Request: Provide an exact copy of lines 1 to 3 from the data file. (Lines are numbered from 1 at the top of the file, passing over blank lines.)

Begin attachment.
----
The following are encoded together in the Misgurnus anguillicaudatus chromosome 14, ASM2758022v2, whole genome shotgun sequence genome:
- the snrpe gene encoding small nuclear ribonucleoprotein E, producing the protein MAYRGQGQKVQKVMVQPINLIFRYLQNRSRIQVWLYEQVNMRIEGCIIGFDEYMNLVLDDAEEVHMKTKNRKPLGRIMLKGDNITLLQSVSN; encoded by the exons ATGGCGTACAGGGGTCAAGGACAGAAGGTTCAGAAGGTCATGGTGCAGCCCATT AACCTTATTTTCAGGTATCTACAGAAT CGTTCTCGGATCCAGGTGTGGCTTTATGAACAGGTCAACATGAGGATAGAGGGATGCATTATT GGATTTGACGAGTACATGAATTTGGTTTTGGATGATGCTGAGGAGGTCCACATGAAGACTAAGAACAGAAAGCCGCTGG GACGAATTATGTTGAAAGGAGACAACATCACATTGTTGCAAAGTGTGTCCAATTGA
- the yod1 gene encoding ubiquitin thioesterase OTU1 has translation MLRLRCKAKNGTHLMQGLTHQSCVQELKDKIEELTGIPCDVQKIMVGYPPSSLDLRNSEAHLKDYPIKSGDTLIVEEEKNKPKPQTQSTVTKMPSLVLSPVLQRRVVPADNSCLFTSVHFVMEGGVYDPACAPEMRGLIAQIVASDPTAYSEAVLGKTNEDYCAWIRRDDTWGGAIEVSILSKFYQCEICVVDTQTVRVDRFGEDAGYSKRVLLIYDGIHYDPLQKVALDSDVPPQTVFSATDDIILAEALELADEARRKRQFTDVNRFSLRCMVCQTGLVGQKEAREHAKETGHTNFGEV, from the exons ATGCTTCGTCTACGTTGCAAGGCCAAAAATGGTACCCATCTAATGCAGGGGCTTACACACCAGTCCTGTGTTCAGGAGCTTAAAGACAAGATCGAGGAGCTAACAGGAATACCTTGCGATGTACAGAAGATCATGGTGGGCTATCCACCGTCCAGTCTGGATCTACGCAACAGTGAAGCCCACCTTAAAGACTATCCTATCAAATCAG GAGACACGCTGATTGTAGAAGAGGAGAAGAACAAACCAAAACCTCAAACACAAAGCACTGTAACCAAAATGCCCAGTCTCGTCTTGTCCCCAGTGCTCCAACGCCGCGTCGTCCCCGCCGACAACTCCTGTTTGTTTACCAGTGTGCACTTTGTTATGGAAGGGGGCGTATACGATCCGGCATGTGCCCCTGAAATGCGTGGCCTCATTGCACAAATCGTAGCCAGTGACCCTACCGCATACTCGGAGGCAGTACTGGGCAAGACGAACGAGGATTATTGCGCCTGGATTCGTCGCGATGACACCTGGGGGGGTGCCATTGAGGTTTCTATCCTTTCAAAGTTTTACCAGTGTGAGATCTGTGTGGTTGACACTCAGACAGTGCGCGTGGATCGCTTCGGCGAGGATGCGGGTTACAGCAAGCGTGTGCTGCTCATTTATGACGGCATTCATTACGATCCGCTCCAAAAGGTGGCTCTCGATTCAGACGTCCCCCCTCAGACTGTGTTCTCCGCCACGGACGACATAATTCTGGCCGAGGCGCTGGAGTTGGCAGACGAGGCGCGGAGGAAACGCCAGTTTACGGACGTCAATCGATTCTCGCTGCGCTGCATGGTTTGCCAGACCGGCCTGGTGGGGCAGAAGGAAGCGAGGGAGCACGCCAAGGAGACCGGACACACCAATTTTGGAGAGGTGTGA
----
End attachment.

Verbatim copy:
The following are encoded together in the Misgurnus anguillicaudatus chromosome 14, ASM2758022v2, whole genome shotgun sequence genome:
- the snrpe gene encoding small nuclear ribonucleoprotein E, producing the protein MAYRGQGQKVQKVMVQPINLIFRYLQNRSRIQVWLYEQVNMRIEGCIIGFDEYMNLVLDDAEEVHMKTKNRKPLGRIMLKGDNITLLQSVSN; encoded by the exons ATGGCGTACAGGGGTCAAGGACAGAAGGTTCAGAAGGTCATGGTGCAGCCCATT AACCTTATTTTCAGGTATCTACAGAAT CGTTCTCGGATCCAGGTGTGGCTTTATGAACAGGTCAACATGAGGATAGAGGGATGCATTATT GGATTTGACGAGTACATGAATTTGGTTTTGGATGATGCTGAGGAGGTCCACATGAAGACTAAGAACAGAAAGCCGCTGG GACGAATTATGTTGAAAGGAGACAACATCACATTGTTGCAAAGTGTGTCCAATTGA
- the yod1 gene encoding ubiquitin thioesterase OTU1 has translation MLRLRCKAKNGTHLMQGLTHQSCVQELKDKIEELTGIPCDVQKIMVGYPPSSLDLRNSEAHLKDYPIKSGDTLIVEEEKNKPKPQTQSTVTKMPSLVLSPVLQRRVVPADNSCLFTSVHFVMEGGVYDPACAPEMRGLIAQIVASDPTAYSEAVLGKTNEDYCAWIRRDDTWGGAIEVSILSKFYQCEICVVDTQTVRVDRFGEDAGYSKRVLLIYDGIHYDPLQKVALDSDVPPQTVFSATDDIILAEALELADEARRKRQFTDVNRFSLRCMVCQTGLVGQKEAREHAKETGHTNFGEV, from the exons ATGCTTCGTCTACGTTGCAAGGCCAAAAATGGTACCCATCTAATGCAGGGGCTTACACACCAGTCCTGTGTTCAGGAGCTTAAAGACAAGATCGAGGAGCTAACAGGAATACCTTGCGATGTACAGAAGATCATGGTGGGCTATCCACCGTCCAGTCTGGATCTACGCAACAGTGAAGCCCACCTTAAAGACTATCCTATCAAATCAG GAGACACGCTGATTGTAGAAGAGGAGAAGAACAAACCAAAACCTCAAACACAAAGCACTGTAACCAAAATGCCCAGTCTCGTCTTGTCCCCAGTGCTCCAACGCCGCGTCGTCCCCGCCGACAACTCCTGTTTGTTTACCAGTGTGCACTTTGTTATGGAAGGGGGCGTATACGATCCGGCATGTGCCCCTGAAATGCGTGGCCTCATTGCACAAATCGTAGCCAGTGACCCTACCGCATACTCGGAGGCAGTACTGGGCAAGACGAACGAGGATTATTGCGCCTGGATTCGTCGCGATGACACCTGGGGGGGTGCCATTGAGGTTTCTATCCTTTCAAAGTTTTACCAGTGTGAGATCTGTGTGGTTGACACTCAGACAGTGCGCGTGGATCGCTTCGGCGAGGATGCGGGTTACAGCAAGCGTGTGCTGCTCATTTATGACGGCATTCATTACGATCCGCTCCAAAAGGTGGCTCTCGATTCAGACGTCCCCCCTCAGACTGTGTTCTCCGCCACGGACGACATAATTCTGGCCGAGGCGCTGGAGTTGGCAGACGAGGCGCGGAGGAAACGCCAGTTTACGGACGTCAATCGATTCTCGCTGCGCTGCATGGTTTGCCAGACCGGCCTGGTGGGGCAGAAGGAAGCGAGGGAGCACGCCAAGGAGACCGGACACACCAATTTTGGAGAGGTGTGA